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Queensland tourism operators demand action on Reef

May 10, 2016 Headline News No Comments Print Print Email Email

egtmedia59Queensland tourism operators are calling on the Australian government to act immediately to reduce or halt the bleaching of the Great Barrier Reef.

A document has circulated addressed to Prime Minister Malcolm Turnbull and signed by many tourism-linked companies and individuals, including well-known cruise operators. Guardian Australia online said the original document contained about 170 names.

A shorter version of the document, published in the Mackay Daily Mercury and by the Guardian online, has signatories including Coral Sea Cruises, ProSail Queensland, Queensland Yacht Charters, Rainforest Scuba, Sailing Whitsundays and Whitsunday Catamarans.


Diving the Great Barrier Reef

Operators in the area have major concerns about the reef, the source of their livelihood. At the same time, many are reluctant to speak out. They don’t want to fuel rumours, make people think the bleaching is worse than it really is, and deter tourists from visiting.

The Great Barrier Reef is currently suffering the worst bleaching event yet seen, with unusually warm water killing much coral in the northern sections.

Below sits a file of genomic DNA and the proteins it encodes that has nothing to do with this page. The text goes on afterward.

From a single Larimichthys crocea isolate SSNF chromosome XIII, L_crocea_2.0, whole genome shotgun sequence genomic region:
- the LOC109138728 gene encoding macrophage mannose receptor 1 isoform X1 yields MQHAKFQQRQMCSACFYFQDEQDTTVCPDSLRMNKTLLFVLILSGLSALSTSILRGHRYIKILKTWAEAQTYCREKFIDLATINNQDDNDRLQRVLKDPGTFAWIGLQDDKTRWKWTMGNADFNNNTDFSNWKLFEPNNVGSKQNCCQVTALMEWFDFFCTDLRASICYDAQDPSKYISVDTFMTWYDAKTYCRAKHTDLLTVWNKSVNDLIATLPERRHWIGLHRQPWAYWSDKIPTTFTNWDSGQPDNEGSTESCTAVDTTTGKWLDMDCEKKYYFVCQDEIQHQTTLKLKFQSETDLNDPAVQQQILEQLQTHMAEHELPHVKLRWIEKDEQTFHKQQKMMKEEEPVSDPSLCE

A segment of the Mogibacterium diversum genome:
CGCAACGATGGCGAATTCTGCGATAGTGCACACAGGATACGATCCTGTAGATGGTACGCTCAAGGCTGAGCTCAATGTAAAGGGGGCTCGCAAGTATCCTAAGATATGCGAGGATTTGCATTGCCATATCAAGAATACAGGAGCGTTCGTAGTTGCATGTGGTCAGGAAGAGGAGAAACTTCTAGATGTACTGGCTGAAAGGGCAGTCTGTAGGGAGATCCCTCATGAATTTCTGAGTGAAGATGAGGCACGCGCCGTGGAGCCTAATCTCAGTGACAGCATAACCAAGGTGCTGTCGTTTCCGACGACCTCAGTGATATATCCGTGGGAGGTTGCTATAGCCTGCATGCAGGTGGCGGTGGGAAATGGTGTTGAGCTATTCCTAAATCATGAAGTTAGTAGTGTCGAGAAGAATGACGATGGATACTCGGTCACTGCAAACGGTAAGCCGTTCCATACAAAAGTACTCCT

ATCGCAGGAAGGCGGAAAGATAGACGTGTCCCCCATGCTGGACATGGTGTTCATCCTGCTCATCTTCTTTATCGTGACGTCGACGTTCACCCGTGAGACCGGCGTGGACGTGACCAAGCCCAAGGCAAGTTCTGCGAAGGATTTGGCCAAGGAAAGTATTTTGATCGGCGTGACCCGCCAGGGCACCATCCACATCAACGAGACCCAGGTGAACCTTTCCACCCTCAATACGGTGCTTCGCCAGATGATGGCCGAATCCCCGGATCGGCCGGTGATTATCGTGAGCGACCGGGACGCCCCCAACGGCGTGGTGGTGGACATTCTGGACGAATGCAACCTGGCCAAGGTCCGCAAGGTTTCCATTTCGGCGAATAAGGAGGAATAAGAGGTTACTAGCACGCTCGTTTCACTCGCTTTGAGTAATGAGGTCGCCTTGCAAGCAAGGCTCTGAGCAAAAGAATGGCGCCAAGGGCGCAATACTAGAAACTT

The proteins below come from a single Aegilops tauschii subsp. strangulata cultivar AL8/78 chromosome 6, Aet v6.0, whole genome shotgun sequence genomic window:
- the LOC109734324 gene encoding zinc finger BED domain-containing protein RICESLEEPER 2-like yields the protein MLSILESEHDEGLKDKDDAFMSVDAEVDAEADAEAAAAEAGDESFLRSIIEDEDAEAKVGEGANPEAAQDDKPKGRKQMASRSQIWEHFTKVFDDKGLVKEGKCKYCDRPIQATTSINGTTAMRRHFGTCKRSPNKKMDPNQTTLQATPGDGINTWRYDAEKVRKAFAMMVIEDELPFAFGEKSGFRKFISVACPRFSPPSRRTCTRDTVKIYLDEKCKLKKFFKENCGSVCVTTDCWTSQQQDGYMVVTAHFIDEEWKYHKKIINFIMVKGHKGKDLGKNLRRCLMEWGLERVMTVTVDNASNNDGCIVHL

The document published by the Guardian calls on the government to:

  • Rule out any financing or investment in the Carmichael mine or Abbot Point expansion, including for infrastructure like rail and port development.
  • Rapidly shift to renewable energy.
  • Rule out any new coalmines to rapidly reduce global warming, the biggest threat to the Great Barrier Reef.

The Queensland and federal governments recently approved Adani’s Carmichael coalmine, which would be the largest in Australia.

Researchers calculate that humans are pumping out carbon 10 times faster than at any point since the extinction of the dinosaurs. Billions of tonnes of carbon are released into the atmosphere every year by fossil fuel-burning and other human activity.

In terms of carbon dioxide (CO2), Australia in 2013 was estimated to have released 409 million tonnes. In the same year, China, the biggest emitter, released roughly 87 times that amount.

Written by Peter Needham

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